And Home opens with a unique twist -- using Winsdor Horne Lockwood III or "Win" as a viewpoint character. Win has been laying low since his involvement with some extralegal activities in Live Wire, but he calls on Myron for help in recovering his nephew, kidnapped along with a friend more than 10 years ago when he was just a boy. The boys vanished but Win has a tip on their location. When a meet with an informant goes bad, Win calls Myron for help, and together they finally manage to recover one of the boys -- the one who isn't Win's nephew. So their search will continue, but the family of the rescued boy won't allow them access to him, claiming the experiences have traumatized him too much. Very little of what Myron and Win observe seems to match with what they are being told, which is usually an excellent way to get them to keep digging no matter the cost.
In his standalone books, Coben has relied heavily on stories that push average families into awful situations. Home does the same, but instead of the sometimes artificial earnestness of some of those stories and characters who win the gold in stupid moves we have Myron and Win quipping back and forth at each other and Myron himself lipping off in the smart-aleck style Coben does better than many. Those features, plus the lack of situations that even a moment's thought on the part of even one character would prevent from happening, lighten Home considerably and make it one of Coben's better outings in years.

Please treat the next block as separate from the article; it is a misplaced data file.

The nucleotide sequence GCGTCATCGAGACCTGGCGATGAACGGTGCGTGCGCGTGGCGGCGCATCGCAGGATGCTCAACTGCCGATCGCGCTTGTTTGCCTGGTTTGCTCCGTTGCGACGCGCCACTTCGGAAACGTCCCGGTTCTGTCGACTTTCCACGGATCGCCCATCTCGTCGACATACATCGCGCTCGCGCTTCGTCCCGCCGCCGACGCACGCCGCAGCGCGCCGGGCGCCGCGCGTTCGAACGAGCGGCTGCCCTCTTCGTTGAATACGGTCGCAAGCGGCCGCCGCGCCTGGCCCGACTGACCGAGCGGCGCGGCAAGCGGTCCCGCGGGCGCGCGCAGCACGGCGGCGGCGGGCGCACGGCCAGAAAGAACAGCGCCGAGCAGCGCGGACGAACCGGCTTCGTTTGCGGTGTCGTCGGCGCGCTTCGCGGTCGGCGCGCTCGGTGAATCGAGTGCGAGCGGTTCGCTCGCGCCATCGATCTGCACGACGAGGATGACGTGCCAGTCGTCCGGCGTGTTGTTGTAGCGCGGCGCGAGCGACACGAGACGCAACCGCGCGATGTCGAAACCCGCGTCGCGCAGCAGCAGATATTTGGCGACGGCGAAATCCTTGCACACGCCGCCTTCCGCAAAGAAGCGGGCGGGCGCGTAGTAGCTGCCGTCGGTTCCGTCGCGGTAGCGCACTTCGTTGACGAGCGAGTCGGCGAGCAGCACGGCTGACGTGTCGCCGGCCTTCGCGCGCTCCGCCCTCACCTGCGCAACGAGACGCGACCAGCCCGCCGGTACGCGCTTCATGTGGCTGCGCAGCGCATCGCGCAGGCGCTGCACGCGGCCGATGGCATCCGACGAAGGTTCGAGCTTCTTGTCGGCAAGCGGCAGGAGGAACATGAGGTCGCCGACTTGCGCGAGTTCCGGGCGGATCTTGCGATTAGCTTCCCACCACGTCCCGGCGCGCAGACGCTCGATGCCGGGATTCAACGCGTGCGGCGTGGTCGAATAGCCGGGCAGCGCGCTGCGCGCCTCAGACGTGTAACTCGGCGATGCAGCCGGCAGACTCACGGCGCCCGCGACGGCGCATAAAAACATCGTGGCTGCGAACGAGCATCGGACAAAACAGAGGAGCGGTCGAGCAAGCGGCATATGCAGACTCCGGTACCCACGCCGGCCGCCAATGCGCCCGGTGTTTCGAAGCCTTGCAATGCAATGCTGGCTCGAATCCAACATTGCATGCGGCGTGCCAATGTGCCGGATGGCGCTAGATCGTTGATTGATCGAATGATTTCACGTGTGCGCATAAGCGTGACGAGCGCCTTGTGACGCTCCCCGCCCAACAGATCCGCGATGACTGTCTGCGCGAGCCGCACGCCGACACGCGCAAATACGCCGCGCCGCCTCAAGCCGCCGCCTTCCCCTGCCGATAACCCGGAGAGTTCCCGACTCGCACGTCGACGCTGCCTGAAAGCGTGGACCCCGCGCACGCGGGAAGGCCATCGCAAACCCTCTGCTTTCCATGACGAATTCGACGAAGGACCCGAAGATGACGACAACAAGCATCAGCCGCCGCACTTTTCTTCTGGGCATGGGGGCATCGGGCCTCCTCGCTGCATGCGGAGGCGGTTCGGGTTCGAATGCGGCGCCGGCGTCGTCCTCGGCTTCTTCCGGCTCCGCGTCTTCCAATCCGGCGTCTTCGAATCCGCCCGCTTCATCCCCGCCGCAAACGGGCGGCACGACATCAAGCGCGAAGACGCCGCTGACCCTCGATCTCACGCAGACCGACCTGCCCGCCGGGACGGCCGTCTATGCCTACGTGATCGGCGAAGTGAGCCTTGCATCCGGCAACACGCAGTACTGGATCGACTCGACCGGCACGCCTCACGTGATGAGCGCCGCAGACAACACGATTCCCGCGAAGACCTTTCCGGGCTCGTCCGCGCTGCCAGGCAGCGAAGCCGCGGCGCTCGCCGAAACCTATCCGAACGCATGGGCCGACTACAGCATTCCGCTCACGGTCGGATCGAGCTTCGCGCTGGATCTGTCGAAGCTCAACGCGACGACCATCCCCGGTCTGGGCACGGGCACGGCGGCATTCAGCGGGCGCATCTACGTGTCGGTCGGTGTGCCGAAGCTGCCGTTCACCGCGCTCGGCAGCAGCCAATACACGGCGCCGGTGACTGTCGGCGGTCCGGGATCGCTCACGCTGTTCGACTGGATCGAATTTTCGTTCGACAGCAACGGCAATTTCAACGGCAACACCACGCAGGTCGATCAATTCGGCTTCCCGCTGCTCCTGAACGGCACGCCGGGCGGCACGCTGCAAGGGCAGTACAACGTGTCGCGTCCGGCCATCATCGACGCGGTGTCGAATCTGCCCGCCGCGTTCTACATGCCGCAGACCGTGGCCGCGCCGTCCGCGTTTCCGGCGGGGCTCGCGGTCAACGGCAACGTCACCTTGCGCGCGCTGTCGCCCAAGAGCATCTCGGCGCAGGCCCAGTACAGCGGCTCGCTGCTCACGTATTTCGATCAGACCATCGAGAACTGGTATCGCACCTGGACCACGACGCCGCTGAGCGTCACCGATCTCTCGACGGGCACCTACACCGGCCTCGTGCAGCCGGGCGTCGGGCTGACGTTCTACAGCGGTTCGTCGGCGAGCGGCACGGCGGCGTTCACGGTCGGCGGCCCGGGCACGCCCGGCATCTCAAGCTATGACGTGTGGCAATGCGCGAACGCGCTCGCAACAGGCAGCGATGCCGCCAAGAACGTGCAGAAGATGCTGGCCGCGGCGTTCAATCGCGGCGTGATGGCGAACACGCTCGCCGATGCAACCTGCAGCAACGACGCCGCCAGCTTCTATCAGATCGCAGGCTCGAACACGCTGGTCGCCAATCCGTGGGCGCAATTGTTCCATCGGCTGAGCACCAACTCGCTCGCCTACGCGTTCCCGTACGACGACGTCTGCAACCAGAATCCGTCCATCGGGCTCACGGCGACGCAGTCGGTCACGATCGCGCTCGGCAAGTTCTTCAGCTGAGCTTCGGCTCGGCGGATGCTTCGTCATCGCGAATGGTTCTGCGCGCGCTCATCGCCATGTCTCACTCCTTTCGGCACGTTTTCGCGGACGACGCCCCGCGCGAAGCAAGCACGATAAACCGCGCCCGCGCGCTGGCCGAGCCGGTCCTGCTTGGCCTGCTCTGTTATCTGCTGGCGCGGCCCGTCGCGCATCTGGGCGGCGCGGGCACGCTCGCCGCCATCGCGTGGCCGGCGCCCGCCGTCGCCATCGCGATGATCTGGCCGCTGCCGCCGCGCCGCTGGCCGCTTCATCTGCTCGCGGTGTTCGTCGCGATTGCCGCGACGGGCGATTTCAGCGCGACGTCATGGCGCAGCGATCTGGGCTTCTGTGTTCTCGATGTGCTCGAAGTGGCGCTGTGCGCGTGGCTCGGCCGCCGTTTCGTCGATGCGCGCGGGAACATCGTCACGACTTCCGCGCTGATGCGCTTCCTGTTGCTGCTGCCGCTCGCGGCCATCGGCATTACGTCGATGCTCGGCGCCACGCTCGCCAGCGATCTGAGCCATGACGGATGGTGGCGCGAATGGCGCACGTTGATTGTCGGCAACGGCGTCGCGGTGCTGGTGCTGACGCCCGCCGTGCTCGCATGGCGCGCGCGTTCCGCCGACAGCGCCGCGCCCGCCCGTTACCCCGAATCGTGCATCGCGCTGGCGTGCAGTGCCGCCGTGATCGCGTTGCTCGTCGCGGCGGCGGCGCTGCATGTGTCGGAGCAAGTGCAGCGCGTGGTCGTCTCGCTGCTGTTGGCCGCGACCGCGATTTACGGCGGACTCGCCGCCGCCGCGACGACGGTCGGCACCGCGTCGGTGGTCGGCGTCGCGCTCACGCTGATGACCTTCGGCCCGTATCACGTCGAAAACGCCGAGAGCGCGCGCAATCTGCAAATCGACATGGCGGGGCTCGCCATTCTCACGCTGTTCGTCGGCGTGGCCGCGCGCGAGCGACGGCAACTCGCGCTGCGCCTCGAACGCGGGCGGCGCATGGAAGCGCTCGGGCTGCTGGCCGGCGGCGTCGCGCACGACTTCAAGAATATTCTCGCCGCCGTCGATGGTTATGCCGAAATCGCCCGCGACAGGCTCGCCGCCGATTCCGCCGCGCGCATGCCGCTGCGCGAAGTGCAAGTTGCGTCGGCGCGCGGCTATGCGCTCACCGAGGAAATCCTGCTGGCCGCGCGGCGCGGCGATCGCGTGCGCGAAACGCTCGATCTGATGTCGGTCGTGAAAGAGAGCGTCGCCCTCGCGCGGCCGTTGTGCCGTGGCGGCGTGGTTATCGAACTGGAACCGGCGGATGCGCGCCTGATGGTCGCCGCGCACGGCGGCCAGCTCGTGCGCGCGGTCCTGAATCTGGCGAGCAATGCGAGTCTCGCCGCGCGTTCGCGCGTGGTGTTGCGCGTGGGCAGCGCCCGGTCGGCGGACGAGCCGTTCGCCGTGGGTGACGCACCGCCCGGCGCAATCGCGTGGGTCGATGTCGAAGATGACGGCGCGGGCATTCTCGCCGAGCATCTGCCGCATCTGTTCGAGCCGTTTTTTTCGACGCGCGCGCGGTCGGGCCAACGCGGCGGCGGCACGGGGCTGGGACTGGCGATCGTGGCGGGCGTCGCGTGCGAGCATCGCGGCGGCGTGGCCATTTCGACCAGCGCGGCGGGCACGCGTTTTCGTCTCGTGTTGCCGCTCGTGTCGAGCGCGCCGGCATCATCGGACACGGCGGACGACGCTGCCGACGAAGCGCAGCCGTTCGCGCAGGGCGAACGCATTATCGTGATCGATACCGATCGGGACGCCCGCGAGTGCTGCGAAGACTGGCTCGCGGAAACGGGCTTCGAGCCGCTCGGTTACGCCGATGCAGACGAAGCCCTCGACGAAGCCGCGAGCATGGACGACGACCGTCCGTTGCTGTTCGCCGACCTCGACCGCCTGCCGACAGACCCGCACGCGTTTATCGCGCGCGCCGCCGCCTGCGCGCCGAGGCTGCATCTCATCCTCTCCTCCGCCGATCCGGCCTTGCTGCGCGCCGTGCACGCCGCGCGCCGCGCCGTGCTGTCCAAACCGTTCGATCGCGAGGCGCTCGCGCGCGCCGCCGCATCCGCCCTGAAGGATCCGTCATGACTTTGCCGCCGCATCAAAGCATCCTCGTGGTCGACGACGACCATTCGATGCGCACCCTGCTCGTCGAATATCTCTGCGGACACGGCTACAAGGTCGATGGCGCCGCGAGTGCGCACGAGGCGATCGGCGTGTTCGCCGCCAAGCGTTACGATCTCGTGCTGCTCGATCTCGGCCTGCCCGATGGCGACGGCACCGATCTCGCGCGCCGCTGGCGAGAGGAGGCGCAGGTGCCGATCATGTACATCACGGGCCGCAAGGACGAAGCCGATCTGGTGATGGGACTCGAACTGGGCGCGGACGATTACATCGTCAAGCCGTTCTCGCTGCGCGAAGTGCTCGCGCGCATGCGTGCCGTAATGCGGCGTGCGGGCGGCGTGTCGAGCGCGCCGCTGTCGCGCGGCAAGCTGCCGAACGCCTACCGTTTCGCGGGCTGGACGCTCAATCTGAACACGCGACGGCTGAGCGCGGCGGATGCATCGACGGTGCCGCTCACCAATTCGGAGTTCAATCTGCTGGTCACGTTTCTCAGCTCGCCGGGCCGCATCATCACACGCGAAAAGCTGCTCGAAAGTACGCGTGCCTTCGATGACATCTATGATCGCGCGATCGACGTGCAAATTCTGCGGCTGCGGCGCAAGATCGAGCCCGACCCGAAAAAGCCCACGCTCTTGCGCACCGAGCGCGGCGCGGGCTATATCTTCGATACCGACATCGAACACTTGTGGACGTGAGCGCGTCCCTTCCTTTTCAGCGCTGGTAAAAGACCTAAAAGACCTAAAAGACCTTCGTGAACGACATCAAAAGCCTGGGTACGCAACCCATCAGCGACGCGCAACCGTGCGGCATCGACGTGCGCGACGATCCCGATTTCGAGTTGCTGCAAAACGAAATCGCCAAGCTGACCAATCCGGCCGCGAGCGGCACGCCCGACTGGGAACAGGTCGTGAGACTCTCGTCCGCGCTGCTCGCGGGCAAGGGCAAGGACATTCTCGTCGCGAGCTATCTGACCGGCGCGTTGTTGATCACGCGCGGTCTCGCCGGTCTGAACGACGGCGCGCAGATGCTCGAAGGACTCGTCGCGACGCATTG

Rapp and his team are busy keeping track of Pakistan's nuclear weapons, which are being shifted around the country as pawns in a power struggle between a powerful general and the nation's president. They find the nukes at the center of some plans by Russia's dictatorial and power-mad president (No, it's a fictional character. Why do you ask?). But Rapp and the CIA don't know what the plot is. Nor do they know the identity of the top operative leading it, whose lethal skills nearly kill one of Rapp's teammates and closest friends. But they know they probably don't have a lot of time to find to find out and stop it. Rapp may be outmatched this time, but he's survived this long by being reluctant to admit that possibility and now doesn't seem to be the time to start.
Mills has a surer hand in his second Rapp novel, with a better grasp of the characters and the kind of plot Rapp is best at thwarting. Not unlike Ace Atkins writing Robert B. Parker's Spenser, he seems to have decided to write the character of Mitch Rapp the right way rather than just to imitate Flynn's style. It makes him stronger on both ends and helps makes Order to Kill a decent Mitch Rapp novel as well as a good action thriller. He has Rapp's no-BS, constantly pissed-off voice pretty well and sets down several good action set pieces. A battle in a warehouse and another in an abandoned desert oil facility are taut, strategic and lightning-fast. Another outing done this well and it'll be hard to call Mills' strong continuation of the series "surprising" in any way.